“Risks in Using Social Media to Spot Signs of Mental Distress”


In the New York Times, Natasha Singer discusses last year’s launch by the Samaritans of an app that allowed people to track others’ mental health status on Twitter, and why the Samaritans’ shut it down amidst protest. More such apps are being developed, but are they actually going to endanger vulnerable people more than help them, asks Singer.

“A week after the [Samaritans’] app was introduced on its website, more than 4,000 people had activated it, the Samaritans said, and those users were following nearly 1.9 million Twitter accounts, with no notification to those being monitored,” writes Singer. “But just about as quickly, the group faced an outcry from people who said the app, called Samaritans Radar, could identify and prey on the emotionally vulnerable — the very people the app was created to protect.”

Singer quotes one Twitter commenter, “A tool that ‘lets you know when your friends need support’ also lets you know when your stalking victim is vulnerable #SamaritansRadar.”

The Samaritans are now “reconsidering” the outreach program and have disabled the app, states Singer.

“You would be mislabeling millions of people,” psychiatrist and MIA Blogger Allen Frances commented. “There would be all sorts of negative consequences… And then you can have sophisticated employment consultants who will do the vetting on people’s psychiatric states, derived from some cockamamie algorithm, on your Twitter account.”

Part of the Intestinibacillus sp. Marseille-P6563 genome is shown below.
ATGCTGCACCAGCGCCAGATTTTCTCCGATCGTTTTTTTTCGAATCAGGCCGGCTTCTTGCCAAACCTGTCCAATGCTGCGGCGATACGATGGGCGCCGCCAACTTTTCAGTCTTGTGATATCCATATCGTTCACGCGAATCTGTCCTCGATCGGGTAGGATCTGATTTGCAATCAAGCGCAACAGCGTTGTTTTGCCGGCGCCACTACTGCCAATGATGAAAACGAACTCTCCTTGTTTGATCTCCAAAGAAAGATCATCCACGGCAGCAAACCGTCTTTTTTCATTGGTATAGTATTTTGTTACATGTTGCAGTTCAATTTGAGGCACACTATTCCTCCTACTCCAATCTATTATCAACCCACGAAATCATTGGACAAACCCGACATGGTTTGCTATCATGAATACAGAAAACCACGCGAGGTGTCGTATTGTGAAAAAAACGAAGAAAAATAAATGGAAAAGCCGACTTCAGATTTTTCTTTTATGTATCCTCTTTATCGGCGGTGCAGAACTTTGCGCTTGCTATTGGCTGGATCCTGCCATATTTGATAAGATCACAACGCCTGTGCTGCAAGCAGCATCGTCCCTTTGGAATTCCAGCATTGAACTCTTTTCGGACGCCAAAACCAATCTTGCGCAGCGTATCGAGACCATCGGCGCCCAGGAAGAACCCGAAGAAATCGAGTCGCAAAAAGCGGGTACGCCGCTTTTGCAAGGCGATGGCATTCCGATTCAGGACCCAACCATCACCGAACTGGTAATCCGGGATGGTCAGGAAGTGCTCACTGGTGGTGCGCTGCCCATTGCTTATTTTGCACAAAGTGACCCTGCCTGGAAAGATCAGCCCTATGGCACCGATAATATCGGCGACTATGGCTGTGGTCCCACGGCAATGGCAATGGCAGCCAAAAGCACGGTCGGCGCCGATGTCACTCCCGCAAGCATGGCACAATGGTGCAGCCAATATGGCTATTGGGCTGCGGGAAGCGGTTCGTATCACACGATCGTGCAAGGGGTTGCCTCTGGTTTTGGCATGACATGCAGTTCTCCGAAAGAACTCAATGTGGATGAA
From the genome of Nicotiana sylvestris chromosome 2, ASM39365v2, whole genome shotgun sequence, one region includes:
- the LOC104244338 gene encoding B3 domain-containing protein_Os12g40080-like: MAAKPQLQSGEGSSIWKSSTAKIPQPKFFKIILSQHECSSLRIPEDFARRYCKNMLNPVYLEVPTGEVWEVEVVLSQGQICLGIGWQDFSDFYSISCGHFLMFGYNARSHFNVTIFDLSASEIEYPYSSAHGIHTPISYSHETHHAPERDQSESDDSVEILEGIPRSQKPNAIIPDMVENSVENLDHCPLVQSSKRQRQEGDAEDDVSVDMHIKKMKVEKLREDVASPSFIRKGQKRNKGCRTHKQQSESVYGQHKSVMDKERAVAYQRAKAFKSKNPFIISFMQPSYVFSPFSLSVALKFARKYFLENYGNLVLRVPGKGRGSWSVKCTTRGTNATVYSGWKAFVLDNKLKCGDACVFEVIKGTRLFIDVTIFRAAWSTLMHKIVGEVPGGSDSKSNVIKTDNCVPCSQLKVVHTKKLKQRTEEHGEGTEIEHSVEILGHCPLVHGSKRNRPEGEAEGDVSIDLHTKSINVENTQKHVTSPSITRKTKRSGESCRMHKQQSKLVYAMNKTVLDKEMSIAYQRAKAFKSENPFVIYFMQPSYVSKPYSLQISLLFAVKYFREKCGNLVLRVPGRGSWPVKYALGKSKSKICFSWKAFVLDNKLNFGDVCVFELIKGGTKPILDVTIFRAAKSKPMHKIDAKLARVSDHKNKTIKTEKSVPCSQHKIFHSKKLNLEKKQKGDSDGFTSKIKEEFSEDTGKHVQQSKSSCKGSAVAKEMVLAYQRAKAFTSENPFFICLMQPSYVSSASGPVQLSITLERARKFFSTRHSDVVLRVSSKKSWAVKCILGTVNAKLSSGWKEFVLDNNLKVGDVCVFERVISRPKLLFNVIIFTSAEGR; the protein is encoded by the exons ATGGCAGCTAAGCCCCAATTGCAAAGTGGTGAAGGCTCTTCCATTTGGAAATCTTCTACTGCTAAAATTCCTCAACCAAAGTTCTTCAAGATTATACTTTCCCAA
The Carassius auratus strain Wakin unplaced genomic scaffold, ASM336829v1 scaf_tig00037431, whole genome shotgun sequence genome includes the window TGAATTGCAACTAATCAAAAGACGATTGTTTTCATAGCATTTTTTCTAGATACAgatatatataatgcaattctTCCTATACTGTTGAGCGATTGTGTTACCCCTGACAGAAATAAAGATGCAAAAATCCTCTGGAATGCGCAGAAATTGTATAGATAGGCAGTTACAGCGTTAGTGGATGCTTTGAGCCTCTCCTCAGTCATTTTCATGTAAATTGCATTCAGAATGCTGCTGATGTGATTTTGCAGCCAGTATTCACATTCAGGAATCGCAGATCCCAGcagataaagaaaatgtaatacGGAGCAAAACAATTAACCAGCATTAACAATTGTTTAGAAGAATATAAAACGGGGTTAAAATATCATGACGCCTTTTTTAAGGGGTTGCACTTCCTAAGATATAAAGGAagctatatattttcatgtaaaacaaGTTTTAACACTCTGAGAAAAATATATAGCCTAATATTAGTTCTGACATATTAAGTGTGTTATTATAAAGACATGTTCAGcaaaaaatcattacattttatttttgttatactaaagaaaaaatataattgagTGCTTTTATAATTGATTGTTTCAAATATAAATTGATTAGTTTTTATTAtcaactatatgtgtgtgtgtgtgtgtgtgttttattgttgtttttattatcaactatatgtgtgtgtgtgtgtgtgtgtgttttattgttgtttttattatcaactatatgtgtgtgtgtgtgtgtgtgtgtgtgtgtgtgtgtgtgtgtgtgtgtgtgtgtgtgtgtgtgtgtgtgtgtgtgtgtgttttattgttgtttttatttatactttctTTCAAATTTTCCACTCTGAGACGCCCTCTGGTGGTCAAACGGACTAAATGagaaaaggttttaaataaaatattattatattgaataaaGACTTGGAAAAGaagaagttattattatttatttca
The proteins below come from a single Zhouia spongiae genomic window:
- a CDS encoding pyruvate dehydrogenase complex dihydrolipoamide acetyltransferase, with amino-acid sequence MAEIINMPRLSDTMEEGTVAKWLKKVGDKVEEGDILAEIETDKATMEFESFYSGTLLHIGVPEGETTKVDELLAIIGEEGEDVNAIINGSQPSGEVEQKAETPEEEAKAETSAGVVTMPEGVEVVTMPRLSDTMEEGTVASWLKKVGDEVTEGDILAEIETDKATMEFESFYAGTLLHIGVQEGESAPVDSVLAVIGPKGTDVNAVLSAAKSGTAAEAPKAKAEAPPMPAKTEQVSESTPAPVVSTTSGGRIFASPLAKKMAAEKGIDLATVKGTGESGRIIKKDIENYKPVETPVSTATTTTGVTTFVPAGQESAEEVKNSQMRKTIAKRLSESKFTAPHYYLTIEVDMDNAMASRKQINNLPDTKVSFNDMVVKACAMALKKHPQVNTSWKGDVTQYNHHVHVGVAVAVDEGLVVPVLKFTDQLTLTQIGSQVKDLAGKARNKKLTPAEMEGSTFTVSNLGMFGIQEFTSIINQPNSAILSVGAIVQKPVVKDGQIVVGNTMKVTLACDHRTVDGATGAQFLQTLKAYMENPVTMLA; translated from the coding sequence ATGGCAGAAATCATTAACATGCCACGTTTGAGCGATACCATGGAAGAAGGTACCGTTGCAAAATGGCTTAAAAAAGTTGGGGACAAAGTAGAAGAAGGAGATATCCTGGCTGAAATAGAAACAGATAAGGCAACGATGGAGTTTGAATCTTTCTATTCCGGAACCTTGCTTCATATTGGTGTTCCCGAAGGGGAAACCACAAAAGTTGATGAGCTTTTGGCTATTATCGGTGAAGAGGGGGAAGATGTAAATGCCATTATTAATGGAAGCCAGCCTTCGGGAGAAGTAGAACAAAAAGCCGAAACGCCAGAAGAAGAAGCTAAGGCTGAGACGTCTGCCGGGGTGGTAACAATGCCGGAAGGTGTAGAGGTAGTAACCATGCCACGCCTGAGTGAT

Risks in Using Social Media to Spot Signs of Mental Distress (New York Times, December 27, 2014)


  1. “Psycho Pass” in Japan. This is for entertainment purposes only to promote a movie. But how long until this is for real? It says the system operates on Microsoft “Kinetic,” but they must mean “Kinect.” I have a Kinect for Xbox in my living room. I don’t think the possibility that someone, somewhere (like the NSA) is spying on me or even monitoring my mood with it is so farfetched anymore.


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  2. Related to this is the issue of psychiatrists snooping on social media to check on some patients for signs of suicidal ideation. It is not uncommon practice in the UK and they are clever enough to use pseudos because, well, it’s not really ethical, is it….
    This is regularly discussed at an ethics (!) committee meeting of the Royal College of Psychiatrists …

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